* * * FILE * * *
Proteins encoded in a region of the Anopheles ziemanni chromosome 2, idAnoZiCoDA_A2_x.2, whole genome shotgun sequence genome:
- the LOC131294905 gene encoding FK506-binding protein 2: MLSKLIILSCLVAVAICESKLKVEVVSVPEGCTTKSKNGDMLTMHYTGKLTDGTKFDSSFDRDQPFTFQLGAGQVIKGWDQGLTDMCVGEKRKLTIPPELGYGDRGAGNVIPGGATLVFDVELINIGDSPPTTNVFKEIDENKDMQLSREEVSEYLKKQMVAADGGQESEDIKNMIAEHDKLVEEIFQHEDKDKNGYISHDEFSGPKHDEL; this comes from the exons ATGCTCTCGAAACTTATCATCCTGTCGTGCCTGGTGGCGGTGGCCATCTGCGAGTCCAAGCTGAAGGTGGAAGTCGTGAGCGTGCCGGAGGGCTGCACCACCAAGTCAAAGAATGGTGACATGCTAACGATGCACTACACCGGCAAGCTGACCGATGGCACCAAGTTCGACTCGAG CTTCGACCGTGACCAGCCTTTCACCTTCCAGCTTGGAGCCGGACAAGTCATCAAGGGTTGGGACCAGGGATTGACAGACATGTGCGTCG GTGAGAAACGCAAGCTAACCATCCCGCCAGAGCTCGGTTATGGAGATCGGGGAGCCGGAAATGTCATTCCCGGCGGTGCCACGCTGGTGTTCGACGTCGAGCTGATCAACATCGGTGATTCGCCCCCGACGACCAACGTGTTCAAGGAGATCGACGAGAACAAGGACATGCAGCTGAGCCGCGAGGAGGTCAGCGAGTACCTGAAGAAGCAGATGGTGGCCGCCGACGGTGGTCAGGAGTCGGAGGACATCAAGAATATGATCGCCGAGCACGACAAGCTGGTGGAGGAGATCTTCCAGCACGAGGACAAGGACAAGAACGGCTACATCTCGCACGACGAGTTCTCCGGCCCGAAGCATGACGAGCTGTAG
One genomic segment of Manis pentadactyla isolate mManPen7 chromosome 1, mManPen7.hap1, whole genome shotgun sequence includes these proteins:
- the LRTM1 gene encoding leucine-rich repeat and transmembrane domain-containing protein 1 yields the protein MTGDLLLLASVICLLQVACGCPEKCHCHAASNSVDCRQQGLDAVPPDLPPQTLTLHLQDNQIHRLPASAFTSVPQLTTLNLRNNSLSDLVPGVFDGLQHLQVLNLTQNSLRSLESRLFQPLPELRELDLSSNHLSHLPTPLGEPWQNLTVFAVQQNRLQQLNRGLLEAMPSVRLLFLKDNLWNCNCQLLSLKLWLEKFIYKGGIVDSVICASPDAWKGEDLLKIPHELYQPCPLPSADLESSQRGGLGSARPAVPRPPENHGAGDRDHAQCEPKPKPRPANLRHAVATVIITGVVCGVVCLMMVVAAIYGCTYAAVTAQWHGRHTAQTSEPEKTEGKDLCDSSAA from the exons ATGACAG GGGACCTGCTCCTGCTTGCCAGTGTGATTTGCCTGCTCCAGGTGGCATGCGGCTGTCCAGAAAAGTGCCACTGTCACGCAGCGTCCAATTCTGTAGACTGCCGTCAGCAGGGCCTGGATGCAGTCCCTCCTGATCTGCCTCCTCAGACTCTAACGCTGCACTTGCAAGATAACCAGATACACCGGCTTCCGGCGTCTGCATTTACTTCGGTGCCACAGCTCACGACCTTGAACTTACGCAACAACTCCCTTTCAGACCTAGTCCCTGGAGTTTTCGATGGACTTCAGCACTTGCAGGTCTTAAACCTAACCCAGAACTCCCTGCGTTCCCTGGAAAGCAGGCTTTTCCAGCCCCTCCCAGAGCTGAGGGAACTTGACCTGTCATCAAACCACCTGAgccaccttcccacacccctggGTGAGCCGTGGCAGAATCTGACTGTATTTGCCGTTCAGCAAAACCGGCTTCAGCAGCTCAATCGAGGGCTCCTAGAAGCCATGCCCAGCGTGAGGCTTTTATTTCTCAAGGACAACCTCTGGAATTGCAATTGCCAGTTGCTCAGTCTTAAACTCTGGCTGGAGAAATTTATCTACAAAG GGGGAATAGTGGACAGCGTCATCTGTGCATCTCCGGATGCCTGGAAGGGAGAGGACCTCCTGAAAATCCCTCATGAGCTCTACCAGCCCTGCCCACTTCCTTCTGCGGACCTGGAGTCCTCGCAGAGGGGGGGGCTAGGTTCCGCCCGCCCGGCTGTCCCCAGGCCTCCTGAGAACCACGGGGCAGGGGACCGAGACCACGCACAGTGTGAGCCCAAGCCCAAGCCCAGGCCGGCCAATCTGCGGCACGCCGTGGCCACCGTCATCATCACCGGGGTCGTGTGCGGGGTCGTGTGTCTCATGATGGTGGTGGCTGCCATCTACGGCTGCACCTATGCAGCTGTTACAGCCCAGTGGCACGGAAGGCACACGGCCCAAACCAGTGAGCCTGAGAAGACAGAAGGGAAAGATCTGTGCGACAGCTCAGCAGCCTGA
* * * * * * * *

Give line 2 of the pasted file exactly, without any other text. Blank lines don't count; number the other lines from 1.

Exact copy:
- the LOC131294905 gene encoding FK506-binding protein 2: MLSKLIILSCLVAVAICESKLKVEVVSVPEGCTTKSKNGDMLTMHYTGKLTDGTKFDSSFDRDQPFTFQLGAGQVIKGWDQGLTDMCVGEKRKLTIPPELGYGDRGAGNVIPGGATLVFDVELINIGDSPPTTNVFKEIDENKDMQLSREEVSEYLKKQMVAADGGQESEDIKNMIAEHDKLVEEIFQHEDKDKNGYISHDEFSGPKHDEL; this comes from the exons ATGCTCTCGAAACTTATCATCCTGTCGTGCCTGGTGGCGGTGGCCATCTGCGAGTCCAAGCTGAAGGTGGAAGTCGTGAGCGTGCCGGAGGGCTGCACCACCAAGTCAAAGAATGGTGACATGCTAACGATGCACTACACCGGCAAGCTGACCGATGGCACCAAGTTCGACTCGAG CTTCGACCGTGACCAGCCTTTCACCTTCCAGCTTGGAGCCGGACAAGTCATCAAGGGTTGGGACCAGGGATTGACAGACATGTGCGTCG GTGAGAAACGCAAGCTAACCATCCCGCCAGAGCTCGGTTATGGAGATCGGGGAGCCGGAAATGTCATTCCCGGCGGTGCCACGCTGGTGTTCGACGTCGAGCTGATCAACATCGGTGATTCGCCCCCGACGACCAACGTGTTCAAGGAGATCGACGAGAACAAGGACATGCAGCTGAGCCGCGAGGAGGTCAGCGAGTACCTGAAGAAGCAGATGGTGGCCGCCGACGGTGGTCAGGAGTCGGAGGACATCAAGAATATGATCGCCGAGCACGACAAGCTGGTGGAGGAGATCTTCCAGCACGAGGACAAGGACAAGAACGGCTACATCTCGCACGACGAGTTCTCCGGCCCGAAGCATGACGAGCTGTAG